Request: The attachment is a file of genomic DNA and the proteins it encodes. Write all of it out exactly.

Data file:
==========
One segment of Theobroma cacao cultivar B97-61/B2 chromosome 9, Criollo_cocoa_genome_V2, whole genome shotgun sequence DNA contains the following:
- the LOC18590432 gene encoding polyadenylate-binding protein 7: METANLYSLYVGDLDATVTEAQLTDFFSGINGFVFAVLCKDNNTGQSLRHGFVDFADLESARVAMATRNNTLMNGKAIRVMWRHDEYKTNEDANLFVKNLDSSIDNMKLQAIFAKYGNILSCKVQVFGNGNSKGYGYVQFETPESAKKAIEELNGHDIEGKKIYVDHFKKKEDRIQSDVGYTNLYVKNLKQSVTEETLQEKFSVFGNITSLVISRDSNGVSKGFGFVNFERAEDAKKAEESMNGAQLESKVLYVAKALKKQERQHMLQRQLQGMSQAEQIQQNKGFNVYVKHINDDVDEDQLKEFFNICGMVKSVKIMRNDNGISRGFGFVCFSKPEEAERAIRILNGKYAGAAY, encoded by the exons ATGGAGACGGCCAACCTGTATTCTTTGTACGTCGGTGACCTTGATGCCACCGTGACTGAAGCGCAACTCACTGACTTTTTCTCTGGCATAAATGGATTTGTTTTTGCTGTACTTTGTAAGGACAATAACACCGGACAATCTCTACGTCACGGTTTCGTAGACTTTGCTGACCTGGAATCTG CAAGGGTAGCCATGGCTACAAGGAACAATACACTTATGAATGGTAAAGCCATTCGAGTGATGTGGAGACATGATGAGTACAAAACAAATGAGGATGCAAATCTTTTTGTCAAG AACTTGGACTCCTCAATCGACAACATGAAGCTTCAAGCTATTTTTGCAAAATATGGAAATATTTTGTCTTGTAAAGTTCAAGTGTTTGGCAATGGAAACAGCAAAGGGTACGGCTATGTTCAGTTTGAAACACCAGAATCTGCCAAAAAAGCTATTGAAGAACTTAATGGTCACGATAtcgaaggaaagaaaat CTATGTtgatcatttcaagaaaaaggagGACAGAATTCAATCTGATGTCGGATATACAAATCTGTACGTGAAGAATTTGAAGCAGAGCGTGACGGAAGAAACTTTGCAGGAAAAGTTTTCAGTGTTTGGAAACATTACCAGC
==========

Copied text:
One segment of Theobroma cacao cultivar B97-61/B2 chromosome 9, Criollo_cocoa_genome_V2, whole genome shotgun sequence DNA contains the following:
- the LOC18590432 gene encoding polyadenylate-binding protein 7: METANLYSLYVGDLDATVTEAQLTDFFSGINGFVFAVLCKDNNTGQSLRHGFVDFADLESARVAMATRNNTLMNGKAIRVMWRHDEYKTNEDANLFVKNLDSSIDNMKLQAIFAKYGNILSCKVQVFGNGNSKGYGYVQFETPESAKKAIEELNGHDIEGKKIYVDHFKKKEDRIQSDVGYTNLYVKNLKQSVTEETLQEKFSVFGNITSLVISRDSNGVSKGFGFVNFERAEDAKKAEESMNGAQLESKVLYVAKALKKQERQHMLQRQLQGMSQAEQIQQNKGFNVYVKHINDDVDEDQLKEFFNICGMVKSVKIMRNDNGISRGFGFVCFSKPEEAERAIRILNGKYAGAAY, encoded by the exons ATGGAGACGGCCAACCTGTATTCTTTGTACGTCGGTGACCTTGATGCCACCGTGACTGAAGCGCAACTCACTGACTTTTTCTCTGGCATAAATGGATTTGTTTTTGCTGTACTTTGTAAGGACAATAACACCGGACAATCTCTACGTCACGGTTTCGTAGACTTTGCTGACCTGGAATCTG CAAGGGTAGCCATGGCTACAAGGAACAATACACTTATGAATGGTAAAGCCATTCGAGTGATGTGGAGACATGATGAGTACAAAACAAATGAGGATGCAAATCTTTTTGTCAAG AACTTGGACTCCTCAATCGACAACATGAAGCTTCAAGCTATTTTTGCAAAATATGGAAATATTTTGTCTTGTAAAGTTCAAGTGTTTGGCAATGGAAACAGCAAAGGGTACGGCTATGTTCAGTTTGAAACACCAGAATCTGCCAAAAAAGCTATTGAAGAACTTAATGGTCACGATAtcgaaggaaagaaaat CTATGTtgatcatttcaagaaaaaggagGACAGAATTCAATCTGATGTCGGATATACAAATCTGTACGTGAAGAATTTGAAGCAGAGCGTGACGGAAGAAACTTTGCAGGAAAAGTTTTCAGTGTTTGGAAACATTACCAGC